befog
Verb

befog (befogs, present participle befogging; past and past participle befogged)

  1. To envelop in fog or smoke.
    • 1916, E. F. Benson, “The Spiritual Pastor” in The Freaks of Mayfair, London: T.N. Foulis, p. 186,
      Clouds of the most expensive incense befog the chancel […]
    • 1953, Jean Stafford, “Cops and Robbers” (original title: “The Shorn Lamb”) in The Collected Stories of Jean Stafford, New York: Dutton, 1984, p. 432,
      Sad, in her covert, Hannah saw that her mother was now sitting straight against the headboard and was smoking a cigarette in long, meditative puffs; the smoke befogged her frowning forehead.
  2. To confuse, mystify (a person); to make less acute or perceptive, to cloud (a person’s faculties).
    • 1871, Carl Schurz, Speech in the U.S. Senate, 27 January, 1871, in Frederic Bancroft (ed.), Speeches, Correspondence and Political Papers of Carl Schurz, New York: Putnam, 1913, Volume II, p. 151,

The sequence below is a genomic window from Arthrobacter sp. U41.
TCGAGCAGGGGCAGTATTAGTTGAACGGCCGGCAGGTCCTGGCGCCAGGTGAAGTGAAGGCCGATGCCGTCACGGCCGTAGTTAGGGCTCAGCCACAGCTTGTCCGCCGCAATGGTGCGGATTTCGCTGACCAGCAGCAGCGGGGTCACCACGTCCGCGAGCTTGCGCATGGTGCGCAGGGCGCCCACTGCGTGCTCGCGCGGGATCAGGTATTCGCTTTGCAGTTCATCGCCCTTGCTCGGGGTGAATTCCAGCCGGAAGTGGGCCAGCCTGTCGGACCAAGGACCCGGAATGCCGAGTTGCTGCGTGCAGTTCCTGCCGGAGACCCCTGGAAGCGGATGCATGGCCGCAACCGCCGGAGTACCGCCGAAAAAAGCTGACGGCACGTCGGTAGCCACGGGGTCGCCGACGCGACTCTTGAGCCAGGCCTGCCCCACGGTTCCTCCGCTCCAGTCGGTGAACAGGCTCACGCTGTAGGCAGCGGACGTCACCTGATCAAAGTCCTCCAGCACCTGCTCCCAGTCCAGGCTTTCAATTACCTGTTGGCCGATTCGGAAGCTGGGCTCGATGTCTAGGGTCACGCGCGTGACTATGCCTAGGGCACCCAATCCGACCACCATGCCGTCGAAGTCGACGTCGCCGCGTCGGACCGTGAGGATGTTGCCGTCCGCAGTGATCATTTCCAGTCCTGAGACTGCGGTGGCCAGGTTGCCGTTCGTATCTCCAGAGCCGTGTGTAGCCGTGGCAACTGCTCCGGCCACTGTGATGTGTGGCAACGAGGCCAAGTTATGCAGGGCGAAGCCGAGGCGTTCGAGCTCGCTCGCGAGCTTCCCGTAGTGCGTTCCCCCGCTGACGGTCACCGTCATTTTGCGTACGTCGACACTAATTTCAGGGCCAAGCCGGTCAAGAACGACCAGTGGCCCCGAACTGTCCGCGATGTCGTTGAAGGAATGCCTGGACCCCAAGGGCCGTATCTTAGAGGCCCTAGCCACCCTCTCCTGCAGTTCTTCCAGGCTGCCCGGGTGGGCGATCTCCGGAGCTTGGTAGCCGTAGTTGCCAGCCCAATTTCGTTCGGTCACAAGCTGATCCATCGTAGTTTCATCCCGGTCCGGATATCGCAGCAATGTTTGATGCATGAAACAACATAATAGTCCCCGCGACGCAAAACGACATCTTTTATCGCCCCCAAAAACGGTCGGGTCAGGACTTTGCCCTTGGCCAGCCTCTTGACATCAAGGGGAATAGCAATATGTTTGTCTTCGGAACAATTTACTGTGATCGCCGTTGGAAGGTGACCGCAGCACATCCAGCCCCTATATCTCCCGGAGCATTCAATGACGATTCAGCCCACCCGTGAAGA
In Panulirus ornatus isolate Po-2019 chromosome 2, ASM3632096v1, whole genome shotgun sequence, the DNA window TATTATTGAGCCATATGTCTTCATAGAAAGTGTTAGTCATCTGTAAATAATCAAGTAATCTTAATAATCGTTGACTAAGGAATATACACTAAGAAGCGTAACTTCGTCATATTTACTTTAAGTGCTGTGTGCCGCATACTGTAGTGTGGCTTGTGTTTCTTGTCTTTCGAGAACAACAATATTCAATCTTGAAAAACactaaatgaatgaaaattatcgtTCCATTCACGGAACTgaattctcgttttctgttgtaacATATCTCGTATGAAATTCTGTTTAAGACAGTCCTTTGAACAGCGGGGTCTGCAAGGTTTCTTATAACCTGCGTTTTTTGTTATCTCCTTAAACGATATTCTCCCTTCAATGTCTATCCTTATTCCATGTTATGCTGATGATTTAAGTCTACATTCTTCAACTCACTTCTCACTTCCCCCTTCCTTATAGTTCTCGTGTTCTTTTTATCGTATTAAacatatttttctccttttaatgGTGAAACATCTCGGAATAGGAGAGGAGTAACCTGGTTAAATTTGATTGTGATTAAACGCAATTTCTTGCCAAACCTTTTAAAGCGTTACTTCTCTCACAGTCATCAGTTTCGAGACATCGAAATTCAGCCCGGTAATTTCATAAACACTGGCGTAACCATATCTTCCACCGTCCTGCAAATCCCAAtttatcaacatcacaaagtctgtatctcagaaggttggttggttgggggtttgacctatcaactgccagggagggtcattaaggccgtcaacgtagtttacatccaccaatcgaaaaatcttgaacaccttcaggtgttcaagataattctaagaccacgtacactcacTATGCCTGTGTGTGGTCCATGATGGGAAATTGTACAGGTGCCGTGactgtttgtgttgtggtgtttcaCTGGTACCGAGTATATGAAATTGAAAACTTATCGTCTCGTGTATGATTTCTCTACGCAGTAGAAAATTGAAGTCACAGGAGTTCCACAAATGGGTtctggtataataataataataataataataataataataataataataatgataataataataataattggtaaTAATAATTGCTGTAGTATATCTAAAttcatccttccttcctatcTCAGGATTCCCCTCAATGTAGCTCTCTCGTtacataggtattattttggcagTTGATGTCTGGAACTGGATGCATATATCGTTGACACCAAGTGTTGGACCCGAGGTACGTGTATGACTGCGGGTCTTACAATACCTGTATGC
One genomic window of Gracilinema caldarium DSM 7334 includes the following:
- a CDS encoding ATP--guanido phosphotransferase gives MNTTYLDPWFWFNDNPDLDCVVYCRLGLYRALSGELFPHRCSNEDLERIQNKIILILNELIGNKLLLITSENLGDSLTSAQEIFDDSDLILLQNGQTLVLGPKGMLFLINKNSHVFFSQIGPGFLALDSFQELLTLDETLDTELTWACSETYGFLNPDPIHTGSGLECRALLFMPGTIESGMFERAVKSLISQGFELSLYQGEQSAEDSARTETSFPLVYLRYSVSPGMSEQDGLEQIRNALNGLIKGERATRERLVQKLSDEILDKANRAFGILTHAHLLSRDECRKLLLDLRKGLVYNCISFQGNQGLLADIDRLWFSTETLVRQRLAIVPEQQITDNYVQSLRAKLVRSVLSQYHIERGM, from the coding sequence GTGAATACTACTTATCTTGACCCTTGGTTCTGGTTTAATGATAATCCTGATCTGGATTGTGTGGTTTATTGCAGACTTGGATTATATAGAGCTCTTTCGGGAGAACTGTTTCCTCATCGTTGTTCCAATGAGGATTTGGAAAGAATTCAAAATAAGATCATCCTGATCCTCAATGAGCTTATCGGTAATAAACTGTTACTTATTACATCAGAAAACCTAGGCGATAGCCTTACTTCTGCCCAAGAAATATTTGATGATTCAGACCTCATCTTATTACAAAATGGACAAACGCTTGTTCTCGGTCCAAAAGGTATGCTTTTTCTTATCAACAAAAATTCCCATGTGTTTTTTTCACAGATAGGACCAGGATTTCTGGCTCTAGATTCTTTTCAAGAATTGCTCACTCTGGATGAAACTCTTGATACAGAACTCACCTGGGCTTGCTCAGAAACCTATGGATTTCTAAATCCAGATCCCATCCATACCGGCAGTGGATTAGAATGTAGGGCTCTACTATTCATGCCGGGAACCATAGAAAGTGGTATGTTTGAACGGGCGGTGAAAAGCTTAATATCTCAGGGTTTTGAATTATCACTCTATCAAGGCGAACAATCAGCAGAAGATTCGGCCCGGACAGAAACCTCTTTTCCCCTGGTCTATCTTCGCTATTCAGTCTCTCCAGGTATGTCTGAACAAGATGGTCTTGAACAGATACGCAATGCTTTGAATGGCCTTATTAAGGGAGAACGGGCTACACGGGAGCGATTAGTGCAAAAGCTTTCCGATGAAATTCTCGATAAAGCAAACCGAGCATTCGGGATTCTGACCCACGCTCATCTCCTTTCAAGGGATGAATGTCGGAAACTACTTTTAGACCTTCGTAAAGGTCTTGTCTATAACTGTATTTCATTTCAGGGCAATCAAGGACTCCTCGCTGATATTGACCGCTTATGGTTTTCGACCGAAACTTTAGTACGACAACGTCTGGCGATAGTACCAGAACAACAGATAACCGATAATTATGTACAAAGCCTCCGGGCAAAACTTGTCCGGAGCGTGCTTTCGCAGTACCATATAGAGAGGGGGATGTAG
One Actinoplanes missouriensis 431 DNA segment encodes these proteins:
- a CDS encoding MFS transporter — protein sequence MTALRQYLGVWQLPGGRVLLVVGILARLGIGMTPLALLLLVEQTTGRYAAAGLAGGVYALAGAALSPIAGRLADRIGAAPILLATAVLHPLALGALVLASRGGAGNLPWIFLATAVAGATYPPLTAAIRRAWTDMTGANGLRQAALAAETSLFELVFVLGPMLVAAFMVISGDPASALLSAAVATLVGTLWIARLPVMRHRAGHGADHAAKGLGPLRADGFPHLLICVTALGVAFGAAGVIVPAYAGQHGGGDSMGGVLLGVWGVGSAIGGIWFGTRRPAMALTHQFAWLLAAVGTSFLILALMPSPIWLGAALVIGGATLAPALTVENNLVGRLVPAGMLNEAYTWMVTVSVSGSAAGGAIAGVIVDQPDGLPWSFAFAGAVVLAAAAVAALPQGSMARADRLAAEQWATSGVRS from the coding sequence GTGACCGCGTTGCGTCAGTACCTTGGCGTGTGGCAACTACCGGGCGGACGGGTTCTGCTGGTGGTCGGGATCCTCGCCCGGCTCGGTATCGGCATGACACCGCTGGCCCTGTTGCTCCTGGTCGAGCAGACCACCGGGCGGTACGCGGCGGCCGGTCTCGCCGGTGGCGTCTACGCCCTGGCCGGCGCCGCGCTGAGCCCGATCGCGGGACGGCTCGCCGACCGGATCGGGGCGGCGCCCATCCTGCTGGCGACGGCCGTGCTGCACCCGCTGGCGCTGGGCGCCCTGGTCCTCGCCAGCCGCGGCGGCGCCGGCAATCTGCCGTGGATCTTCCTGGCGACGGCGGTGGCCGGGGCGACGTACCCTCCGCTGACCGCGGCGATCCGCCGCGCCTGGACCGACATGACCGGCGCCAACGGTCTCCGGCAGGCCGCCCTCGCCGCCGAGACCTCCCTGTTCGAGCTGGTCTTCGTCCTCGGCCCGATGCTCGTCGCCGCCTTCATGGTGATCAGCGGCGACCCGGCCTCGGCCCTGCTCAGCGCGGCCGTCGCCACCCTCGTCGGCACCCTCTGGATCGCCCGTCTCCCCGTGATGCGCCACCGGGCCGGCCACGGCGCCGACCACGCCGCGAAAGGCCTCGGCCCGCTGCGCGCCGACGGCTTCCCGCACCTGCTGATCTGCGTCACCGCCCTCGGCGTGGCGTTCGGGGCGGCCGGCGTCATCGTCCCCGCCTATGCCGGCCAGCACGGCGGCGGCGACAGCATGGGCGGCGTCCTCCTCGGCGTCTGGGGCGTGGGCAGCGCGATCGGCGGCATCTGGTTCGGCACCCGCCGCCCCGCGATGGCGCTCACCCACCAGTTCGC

The voice of interested sycophancy is apt to fill their ears and to befog their judgment.
    • 1921, Harold MacGrath, The Pagan Madonna, Garden City, N.Y.: Doubleday, Page, Chapter 14, p. 177,
      “ […] He’s been blarneying you. You’ve let his plausible tongue and handsome face befog you.”
    • 1938, Rabindranath Tagore, “Worshippers of Buddha” in The Visva-Bharati University Quarterly, Volume 4, Part 1, May–July 1938, p. 28,
      […] they pray that they may befog minds with untruths
      and poison God’s sweet air of breath,
    • 1981, Ramsey Campbell, The Nameless, New York: Tor, 1985, Chapter Eight, p. 75,
      Everything looked gray and shabby, the faces as much as the clothes. She thought it was less the shade than the noise which was befogging her vision, choking her thoughts.
  3. To obscure, make less clear (a subject, issue, etc.).
    • 1880, Henry Adams, Democracy: An American Novel, Chapter 5,
      How they had managed to befog the subject! What elaborate show-structures they had built up, with no result but to obscure the horizon!
    • 1918, John H. Stokes, The Third Great Plague: A Discussion of Syphilis for Everyday People, Philadelphia: W.B. Saunders, Chapter 2, pp. 15-16,
      There is only one way to understand syphilis, and that is to give it impartial, discriminating discussion as an issue which concerns the general health. To color it up and hang it in a gallery of horrors, or to befog it with verbal turnings and twistings, are equally serious mistakes.



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